Thank you for giving me this opportunity,
Best wishes
Jaimie Meagor

Friday, 12 August 2011

Project Staff Thoughts

One of our temporary staff, this year's graduate form the University of Nottingham Stephanie Massey, has now left to enjoy some time in Australia and the surrounding area. She has done very good work for us, produced many WikiVet pages from the CABI datasheets and their associated flashcards. She also worked on the Manson questions and started to explore integration of WikiVet pages into Wikipedia.

Before she left, she produced a document outlining her experiences working for WikiVet and the OVAL project and useful tips for anyone that would carry on with the work. You can see her thoughts here: WikiVet Hints and Tips.

Thursday, 4 August 2011

First Resources Reviewed

The review process of the pages created from the CABI datasheets and the flashcards from Manson question and answer book is now started. We have two pages already reviewed:

Bovine Ephemeral Fever

Enzootic Pneumonia of Pigs

One of the Manson books is now ready too:

Equine Orthopaedics and Rheumatology

Have a look and let us know what you think.

Thursday, 14 July 2011

Nottingham Student Focus Group

We held a small focus group on July 12, 2011 to find out what students think about the content and resources provided on WikiVet via the OVAL project so far. Seven students attended, a mixture of about to graduate students and current fourth years.


Overall, the impression was good. It looks like we are on the right tracks with both the content and resources we have created so far. Small improvements were suggested, e.g. keep questions and answers short within the flashcards and keep to the key points only. This is really only relevant to the flashcards we are producing from the CABI datasheet content as the Manson flashcards cannot be changed.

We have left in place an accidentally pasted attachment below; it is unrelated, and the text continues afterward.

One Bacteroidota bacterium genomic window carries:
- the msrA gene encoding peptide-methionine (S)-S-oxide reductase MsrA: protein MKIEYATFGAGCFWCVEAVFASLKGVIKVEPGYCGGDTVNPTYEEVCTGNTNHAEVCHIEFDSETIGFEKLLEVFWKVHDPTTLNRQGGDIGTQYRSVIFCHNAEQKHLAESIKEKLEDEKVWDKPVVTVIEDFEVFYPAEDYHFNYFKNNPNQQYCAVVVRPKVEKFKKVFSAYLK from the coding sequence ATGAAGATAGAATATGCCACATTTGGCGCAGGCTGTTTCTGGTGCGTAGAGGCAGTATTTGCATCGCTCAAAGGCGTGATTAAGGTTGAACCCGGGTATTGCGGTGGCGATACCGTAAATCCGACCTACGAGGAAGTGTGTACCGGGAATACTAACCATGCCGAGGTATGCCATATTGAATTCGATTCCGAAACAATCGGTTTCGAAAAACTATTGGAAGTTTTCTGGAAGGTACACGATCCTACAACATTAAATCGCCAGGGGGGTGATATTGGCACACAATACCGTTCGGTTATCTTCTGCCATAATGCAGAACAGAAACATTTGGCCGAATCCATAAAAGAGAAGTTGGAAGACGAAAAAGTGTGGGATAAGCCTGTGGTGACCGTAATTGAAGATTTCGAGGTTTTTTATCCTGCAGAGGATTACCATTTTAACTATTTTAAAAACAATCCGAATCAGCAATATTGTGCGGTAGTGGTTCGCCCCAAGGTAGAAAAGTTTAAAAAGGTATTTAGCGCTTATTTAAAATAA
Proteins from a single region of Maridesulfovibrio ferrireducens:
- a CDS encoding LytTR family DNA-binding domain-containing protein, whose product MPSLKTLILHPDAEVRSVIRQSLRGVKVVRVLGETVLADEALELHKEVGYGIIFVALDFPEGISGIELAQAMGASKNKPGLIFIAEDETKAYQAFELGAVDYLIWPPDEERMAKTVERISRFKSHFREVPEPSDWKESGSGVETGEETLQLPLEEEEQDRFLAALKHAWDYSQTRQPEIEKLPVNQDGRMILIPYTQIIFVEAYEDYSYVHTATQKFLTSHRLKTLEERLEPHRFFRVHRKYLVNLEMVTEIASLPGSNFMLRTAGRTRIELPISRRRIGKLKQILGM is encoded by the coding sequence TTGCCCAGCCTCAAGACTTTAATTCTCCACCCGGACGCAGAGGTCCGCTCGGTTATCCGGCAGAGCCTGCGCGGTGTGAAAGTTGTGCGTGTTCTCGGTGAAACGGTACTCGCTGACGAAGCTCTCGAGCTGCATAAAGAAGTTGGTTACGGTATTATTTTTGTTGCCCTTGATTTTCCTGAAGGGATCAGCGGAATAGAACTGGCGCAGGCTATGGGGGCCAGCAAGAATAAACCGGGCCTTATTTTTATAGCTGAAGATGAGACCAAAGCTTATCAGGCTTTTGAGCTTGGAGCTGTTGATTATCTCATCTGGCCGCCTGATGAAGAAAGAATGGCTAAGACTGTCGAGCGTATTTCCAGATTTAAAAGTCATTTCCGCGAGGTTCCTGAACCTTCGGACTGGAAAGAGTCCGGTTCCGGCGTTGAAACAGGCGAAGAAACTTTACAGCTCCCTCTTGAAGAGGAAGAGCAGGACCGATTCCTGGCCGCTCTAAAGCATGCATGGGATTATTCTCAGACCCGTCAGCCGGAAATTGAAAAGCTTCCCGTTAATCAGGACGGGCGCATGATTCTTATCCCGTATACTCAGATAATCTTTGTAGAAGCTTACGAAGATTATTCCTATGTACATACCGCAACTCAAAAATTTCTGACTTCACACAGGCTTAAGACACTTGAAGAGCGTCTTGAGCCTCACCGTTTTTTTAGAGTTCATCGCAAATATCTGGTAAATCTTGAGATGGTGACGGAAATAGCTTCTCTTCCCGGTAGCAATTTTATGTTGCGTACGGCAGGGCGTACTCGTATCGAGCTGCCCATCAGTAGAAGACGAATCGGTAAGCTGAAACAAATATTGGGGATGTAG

The main issue identified was that it is not widely known that WikiVet contains resources. Most students think of it as an encyclopaedia style information repository. Even the name (WikiVet) doesn't encourage thinking otherwise. We need to work on advertising the resources more obviously from the front page and each content page. The work regarding this had already started so hopefully we will see some improvement in the awareness soon.

It looked like creating podcasts from the content will be appreciated. Some students mentioned that they already listen to recordings of lectures whilst driving. Audio resources containing only the key information and avoiding anything that is difficult to follow, e.g. referring to an image that cannot be seen, will be preferential to these. More thoughts from the focus group can be seen here.

Wednesday, 13 July 2011

WikiVet Pre-Conference Workshop


The workshop on July 12 was a success. During the morning session Nick explained the general concept and how WikiVet started, followed by Barbora briefly talking through the current content development. Gemma showed her Spanish version of the site in progress and Chris concluded with a showcase of our learning resources.


Following a short break we asked the delegates to discuss what they think should be our priorities for the developments in the near future. It clearly transpired that we need to have a 'roadmap' so that we do not get distracted with too many things and that we are clear in what it is we would like to achieve in small steps. Sky is the limit really but we need to aim there a bit by bit. The issue of expert review process was also mentioned and the need for it if we would like WikiVet to be supported and advertised by university lectures. More thoughts from the focus group.




After lunch the delegates were shown how to edit the wiki, upload pictures and provide both internal and external links. The team and some of the delegates then enjoyed an evening meal at he local pub.

Friday, 1 July 2011

Using Creative Commons to get the most of OERs

E-Health 2011 Conference Report


Speakers: Gillian Brown, Centre for Medicine, Dentistry & Veterinary Medicine (MEDEV)
Gillian Brown, from the Centre for Medicine, Dentistry & Veterinary Medicine (MEDEV) talks about the risks associated with OER and the value of Creative Commons to protect against copyright infringement.